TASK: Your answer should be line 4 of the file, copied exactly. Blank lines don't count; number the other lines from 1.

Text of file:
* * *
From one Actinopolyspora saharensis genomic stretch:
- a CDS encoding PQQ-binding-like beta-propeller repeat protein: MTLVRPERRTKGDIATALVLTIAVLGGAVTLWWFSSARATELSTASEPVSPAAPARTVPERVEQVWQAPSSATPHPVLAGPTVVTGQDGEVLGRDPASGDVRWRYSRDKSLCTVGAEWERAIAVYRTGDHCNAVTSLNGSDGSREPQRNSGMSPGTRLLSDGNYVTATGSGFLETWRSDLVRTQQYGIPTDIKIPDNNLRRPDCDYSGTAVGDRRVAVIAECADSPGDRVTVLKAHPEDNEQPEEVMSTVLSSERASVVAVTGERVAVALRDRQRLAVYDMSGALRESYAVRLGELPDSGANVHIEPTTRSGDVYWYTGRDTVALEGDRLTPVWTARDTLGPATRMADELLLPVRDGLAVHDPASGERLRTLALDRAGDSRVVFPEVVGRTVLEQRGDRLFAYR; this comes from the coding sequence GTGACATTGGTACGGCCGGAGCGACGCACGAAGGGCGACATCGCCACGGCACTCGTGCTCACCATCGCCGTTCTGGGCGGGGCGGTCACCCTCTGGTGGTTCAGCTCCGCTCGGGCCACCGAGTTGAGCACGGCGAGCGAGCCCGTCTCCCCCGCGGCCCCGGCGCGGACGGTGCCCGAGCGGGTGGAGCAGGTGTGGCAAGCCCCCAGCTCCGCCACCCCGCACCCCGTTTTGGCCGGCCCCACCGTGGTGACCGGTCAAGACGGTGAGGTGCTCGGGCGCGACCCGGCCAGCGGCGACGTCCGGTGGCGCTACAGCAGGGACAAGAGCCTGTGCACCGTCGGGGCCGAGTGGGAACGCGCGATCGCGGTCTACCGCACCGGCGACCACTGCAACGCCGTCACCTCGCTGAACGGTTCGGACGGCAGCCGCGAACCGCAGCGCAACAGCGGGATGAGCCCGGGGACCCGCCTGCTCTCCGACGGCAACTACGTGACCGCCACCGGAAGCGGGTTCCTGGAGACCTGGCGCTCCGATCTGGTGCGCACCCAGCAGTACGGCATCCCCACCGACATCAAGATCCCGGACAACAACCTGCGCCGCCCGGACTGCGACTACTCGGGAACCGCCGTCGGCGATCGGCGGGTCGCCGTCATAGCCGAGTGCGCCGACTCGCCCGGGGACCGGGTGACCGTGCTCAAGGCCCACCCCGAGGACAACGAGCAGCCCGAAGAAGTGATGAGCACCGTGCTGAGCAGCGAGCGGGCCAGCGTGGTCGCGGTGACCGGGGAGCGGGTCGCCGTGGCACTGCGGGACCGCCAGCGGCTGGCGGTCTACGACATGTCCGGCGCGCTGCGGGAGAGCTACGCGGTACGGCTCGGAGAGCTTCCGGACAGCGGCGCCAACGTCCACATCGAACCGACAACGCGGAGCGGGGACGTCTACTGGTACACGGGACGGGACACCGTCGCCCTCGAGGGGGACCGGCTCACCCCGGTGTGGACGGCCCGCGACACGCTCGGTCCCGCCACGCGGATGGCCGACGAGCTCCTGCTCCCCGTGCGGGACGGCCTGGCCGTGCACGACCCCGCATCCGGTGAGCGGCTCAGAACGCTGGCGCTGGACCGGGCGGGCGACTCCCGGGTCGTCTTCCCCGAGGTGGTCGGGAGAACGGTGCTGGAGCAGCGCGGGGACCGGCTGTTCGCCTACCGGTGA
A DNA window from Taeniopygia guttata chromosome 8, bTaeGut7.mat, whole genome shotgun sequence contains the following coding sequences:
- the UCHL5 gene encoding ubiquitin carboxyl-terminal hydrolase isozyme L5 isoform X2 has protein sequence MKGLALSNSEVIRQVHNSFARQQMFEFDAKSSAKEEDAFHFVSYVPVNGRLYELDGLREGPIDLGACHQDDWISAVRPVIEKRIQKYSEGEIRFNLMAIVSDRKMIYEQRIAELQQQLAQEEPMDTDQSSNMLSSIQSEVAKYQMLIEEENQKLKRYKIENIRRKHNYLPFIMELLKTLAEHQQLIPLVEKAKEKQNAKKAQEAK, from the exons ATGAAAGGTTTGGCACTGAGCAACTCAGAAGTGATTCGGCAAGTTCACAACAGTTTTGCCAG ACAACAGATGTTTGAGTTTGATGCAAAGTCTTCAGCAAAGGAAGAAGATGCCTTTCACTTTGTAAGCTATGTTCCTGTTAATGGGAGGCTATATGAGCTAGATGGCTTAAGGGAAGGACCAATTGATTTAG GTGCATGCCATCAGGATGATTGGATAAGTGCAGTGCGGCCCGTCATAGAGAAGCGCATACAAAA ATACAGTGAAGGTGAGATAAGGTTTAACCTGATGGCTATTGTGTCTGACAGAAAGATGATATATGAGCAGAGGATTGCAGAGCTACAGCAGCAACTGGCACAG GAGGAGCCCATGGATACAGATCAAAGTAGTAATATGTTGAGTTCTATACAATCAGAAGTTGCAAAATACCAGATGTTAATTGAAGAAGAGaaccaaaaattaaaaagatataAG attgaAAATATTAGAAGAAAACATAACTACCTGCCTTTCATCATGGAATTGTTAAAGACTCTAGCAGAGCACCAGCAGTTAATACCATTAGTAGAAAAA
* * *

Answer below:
- the UCHL5 gene encoding ubiquitin carboxyl-terminal hydrolase isozyme L5 isoform X2 has protein sequence MKGLALSNSEVIRQVHNSFARQQMFEFDAKSSAKEEDAFHFVSYVPVNGRLYELDGLREGPIDLGACHQDDWISAVRPVIEKRIQKYSEGEIRFNLMAIVSDRKMIYEQRIAELQQQLAQEEPMDTDQSSNMLSSIQSEVAKYQMLIEEENQKLKRYKIENIRRKHNYLPFIMELLKTLAEHQQLIPLVEKAKEKQNAKKAQEAK, from the exons ATGAAAGGTTTGGCACTGAGCAACTCAGAAGTGATTCGGCAAGTTCACAACAGTTTTGCCAG ACAACAGATGTTTGAGTTTGATGCAAAGTCTTCAGCAAAGGAAGAAGATGCCTTTCACTTTGTAAGCTATGTTCCTGTTAATGGGAGGCTATATGAGCTAGATGGCTTAAGGGAAGGACCAATTGATTTAG GTGCATGCCATCAGGATGATTGGATAAGTGCAGTGCGGCCCGTCATAGAGAAGCGCATACAAAA ATACAGTGAAGGTGAGATAAGGTTTAACCTGATGGCTATTGTGTCTGACAGAAAGATGATATATGAGCAGAGGATTGCAGAGCTACAGCAGCAACTGGCACAG GAGGAGCCCATGGATACAGATCAAAGTAGTAATATGTTGAGTTCTATACAATCAGAAGTTGCAAAATACCAGATGTTAATTGAAGAAGAGaaccaaaaattaaaaagatataAG attgaAAATATTAGAAGAAAACATAACTACCTGCCTTTCATCATGGAATTGTTAAAGACTCTAGCAGAGCACCAGCAGTTAATACCATTAGTAGAAAAA